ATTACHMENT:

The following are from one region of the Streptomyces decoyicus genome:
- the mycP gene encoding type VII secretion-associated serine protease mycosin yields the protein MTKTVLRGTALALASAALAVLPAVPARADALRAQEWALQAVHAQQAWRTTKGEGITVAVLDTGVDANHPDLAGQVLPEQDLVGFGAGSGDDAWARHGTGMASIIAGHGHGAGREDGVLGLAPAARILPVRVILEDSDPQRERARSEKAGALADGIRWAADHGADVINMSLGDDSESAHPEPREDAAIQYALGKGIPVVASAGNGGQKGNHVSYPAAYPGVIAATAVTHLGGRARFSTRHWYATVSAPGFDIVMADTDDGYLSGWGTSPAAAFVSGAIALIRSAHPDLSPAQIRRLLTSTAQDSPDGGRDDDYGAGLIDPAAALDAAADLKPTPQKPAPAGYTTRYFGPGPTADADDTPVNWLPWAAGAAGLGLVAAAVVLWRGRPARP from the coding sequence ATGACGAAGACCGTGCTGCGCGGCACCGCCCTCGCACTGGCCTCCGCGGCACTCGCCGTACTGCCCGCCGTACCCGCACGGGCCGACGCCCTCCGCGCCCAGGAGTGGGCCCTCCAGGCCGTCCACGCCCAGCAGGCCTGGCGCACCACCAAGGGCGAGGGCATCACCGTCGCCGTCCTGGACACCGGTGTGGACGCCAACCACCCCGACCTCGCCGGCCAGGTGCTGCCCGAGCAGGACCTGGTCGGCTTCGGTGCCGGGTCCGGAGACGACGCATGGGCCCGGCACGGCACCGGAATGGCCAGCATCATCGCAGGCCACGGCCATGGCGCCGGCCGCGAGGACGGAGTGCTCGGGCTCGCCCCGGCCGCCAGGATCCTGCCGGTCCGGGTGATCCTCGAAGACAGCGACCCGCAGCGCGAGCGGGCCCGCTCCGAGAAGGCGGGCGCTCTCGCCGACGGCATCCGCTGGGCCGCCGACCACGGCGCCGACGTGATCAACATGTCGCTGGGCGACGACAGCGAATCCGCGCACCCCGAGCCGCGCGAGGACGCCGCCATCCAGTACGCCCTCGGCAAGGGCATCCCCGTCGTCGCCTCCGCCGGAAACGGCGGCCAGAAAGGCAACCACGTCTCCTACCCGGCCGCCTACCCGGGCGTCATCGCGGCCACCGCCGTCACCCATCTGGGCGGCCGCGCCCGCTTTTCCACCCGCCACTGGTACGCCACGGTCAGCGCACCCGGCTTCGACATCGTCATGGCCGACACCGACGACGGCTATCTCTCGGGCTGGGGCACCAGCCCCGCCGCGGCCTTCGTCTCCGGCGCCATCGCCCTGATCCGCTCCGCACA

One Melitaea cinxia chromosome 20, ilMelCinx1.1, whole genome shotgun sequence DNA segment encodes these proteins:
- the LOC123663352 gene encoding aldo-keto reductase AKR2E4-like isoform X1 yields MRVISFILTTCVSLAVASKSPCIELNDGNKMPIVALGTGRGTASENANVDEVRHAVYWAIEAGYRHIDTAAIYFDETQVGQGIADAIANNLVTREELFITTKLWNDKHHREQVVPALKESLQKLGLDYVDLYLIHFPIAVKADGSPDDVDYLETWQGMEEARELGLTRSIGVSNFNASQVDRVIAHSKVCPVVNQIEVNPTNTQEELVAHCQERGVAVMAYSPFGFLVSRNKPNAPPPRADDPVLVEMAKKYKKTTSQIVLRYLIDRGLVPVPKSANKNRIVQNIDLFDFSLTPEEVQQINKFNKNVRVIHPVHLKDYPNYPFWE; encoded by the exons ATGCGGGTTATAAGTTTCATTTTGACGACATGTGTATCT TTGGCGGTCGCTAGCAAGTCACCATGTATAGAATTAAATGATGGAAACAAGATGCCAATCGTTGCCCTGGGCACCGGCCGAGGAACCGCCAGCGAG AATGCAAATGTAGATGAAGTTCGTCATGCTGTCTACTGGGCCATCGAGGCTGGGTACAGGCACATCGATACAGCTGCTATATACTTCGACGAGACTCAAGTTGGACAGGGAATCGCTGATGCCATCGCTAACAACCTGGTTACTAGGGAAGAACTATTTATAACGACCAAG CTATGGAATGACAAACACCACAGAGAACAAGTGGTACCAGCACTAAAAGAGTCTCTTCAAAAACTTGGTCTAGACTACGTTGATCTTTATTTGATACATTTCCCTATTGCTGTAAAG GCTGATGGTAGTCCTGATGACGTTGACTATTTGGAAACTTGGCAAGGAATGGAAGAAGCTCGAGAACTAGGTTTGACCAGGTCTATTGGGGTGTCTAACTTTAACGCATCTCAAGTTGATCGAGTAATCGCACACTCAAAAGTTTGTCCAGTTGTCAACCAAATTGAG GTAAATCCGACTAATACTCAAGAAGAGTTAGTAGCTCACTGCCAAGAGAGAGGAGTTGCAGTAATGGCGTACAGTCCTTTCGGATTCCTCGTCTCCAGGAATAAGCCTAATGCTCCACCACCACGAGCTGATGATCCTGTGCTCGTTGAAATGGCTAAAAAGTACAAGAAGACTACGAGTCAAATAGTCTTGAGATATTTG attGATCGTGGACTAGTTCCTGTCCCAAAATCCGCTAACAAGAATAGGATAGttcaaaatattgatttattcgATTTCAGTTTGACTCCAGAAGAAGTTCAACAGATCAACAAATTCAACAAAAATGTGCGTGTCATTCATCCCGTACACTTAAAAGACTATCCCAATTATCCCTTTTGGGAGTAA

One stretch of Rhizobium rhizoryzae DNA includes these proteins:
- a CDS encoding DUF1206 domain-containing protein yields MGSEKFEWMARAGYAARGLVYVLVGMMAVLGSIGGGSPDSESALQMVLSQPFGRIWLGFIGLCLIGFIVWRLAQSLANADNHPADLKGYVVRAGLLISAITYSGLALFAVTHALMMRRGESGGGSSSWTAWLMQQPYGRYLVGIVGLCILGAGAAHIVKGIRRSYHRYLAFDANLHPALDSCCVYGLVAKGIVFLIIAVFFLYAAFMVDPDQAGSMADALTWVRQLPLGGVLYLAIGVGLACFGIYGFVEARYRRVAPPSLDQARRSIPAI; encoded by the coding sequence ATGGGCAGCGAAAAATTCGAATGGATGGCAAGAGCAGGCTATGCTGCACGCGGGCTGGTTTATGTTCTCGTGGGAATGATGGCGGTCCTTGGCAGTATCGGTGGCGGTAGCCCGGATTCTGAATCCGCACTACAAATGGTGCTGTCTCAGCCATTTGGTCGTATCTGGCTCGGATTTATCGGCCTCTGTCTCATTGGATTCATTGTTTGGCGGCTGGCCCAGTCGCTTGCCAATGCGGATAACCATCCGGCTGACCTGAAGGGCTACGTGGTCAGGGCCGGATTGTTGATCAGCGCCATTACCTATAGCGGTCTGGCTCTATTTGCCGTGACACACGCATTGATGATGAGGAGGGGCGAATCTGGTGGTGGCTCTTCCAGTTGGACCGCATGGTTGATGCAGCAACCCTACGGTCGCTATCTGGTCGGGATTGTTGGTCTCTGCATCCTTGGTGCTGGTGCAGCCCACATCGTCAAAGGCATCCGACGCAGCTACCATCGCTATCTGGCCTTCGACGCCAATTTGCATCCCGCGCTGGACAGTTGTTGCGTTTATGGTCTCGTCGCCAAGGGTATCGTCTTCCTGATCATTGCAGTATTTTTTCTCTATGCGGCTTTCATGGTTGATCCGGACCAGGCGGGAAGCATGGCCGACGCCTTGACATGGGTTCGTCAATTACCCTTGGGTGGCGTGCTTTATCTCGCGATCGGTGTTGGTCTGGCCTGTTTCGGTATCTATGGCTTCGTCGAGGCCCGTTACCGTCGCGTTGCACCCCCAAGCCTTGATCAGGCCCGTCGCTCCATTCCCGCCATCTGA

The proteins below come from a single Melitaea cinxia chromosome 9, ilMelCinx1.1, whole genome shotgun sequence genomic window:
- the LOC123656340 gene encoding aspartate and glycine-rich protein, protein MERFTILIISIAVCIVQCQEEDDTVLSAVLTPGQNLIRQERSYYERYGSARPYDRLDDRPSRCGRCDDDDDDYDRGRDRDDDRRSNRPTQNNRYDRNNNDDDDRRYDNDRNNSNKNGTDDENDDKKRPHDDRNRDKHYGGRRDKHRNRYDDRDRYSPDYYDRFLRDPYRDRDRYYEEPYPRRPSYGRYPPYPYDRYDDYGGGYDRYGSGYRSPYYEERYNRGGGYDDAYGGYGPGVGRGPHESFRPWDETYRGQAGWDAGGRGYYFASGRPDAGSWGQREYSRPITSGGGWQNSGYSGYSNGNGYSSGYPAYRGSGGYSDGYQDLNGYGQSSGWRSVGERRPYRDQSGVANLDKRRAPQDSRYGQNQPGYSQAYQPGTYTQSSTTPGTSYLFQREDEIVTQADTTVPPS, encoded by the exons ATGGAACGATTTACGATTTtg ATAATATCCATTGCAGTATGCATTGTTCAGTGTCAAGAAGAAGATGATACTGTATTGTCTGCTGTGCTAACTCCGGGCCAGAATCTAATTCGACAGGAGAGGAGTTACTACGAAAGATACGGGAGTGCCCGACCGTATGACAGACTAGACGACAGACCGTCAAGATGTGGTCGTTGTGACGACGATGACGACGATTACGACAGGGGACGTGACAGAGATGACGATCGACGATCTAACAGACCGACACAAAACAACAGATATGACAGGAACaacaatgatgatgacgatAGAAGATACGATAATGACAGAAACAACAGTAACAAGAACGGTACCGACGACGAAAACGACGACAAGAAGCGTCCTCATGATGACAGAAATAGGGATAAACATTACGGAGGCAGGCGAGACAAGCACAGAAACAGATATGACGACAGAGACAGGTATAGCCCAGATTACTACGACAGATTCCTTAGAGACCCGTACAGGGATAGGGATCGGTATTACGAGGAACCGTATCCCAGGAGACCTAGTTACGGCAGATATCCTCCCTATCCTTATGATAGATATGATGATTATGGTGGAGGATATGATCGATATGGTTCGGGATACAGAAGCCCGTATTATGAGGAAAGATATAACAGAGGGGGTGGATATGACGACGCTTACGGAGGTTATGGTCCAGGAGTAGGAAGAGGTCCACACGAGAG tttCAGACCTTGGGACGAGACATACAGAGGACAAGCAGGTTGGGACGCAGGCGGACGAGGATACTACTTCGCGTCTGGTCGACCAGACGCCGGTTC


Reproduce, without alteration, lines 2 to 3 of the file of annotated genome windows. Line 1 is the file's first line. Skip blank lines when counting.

- the mycP gene encoding type VII secretion-associated serine protease mycosin yields the protein MTKTVLRGTALALASAALAVLPAVPARADALRAQEWALQAVHAQQAWRTTKGEGITVAVLDTGVDANHPDLAGQVLPEQDLVGFGAGSGDDAWARHGTGMASIIAGHGHGAGREDGVLGLAPAARILPVRVILEDSDPQRERARSEKAGALADGIRWAADHGADVINMSLGDDSESAHPEPREDAAIQYALGKGIPVVASAGNGGQKGNHVSYPAAYPGVIAATAVTHLGGRARFSTRHWYATVSAPGFDIVMADTDDGYLSGWGTSPAAAFVSGAIALIRSAHPDLSPAQIRRLLTSTAQDSPDGGRDDDYGAGLIDPAAALDAAADLKPTPQKPAPAGYTTRYFGPGPTADADDTPVNWLPWAAGAAGLGLVAAAVVLWRGRPARP from the coding sequence ATGACGAAGACCGTGCTGCGCGGCACCGCCCTCGCACTGGCCTCCGCGGCACTCGCCGTACTGCCCGCCGTACCCGCACGGGCCGACGCCCTCCGCGCCCAGGAGTGGGCCCTCCAGGCCGTCCACGCCCAGCAGGCCTGGCGCACCACCAAGGGCGAGGGCATCACCGTCGCCGTCCTGGACACCGGTGTGGACGCCAACCACCCCGACCTCGCCGGCCAGGTGCTGCCCGAGCAGGACCTGGTCGGCTTCGGTGCCGGGTCCGGAGACGACGCATGGGCCCGGCACGGCACCGGAATGGCCAGCATCATCGCAGGCCACGGCCATGGCGCCGGCCGCGAGGACGGAGTGCTCGGGCTCGCCCCGGCCGCCAGGATCCTGCCGGTCCGGGTGATCCTCGAAGACAGCGACCCGCAGCGCGAGCGGGCCCGCTCCGAGAAGGCGGGCGCTCTCGCCGACGGCATCCGCTGGGCCGCCGACCACGGCGCCGACGTGATCAACATGTCGCTGGGCGACGACAGCGAATCCGCGCACCCCGAGCCGCGCGAGGACGCCGCCATCCAGTACGCCCTCGGCAAGGGCATCCCCGTCGTCGCCTCCGCCGGAAACGGCGGCCAGAAAGGCAACCACGTCTCCTACCCGGCCGCCTACCCGGGCGTCATCGCGGCCACCGCCGTCACCCATCTGGGCGGCCGCGCCCGCTTTTCCACCCGCCACTGGTACGCCACGGTCAGCGCACCCGGCTTCGACATCGTCATGGCCGACACCGACGACGGCTATCTCTCGGGCTGGGGCACCAGCCCCGCCGCGGCCTTCGTCTCCGGCGCCATCGCCCTGATCCGCTCCGCACA

One Melitaea cinxia chromosome 20, ilMelCinx1.1, whole genome shotgun sequence DNA segment encodes these proteins: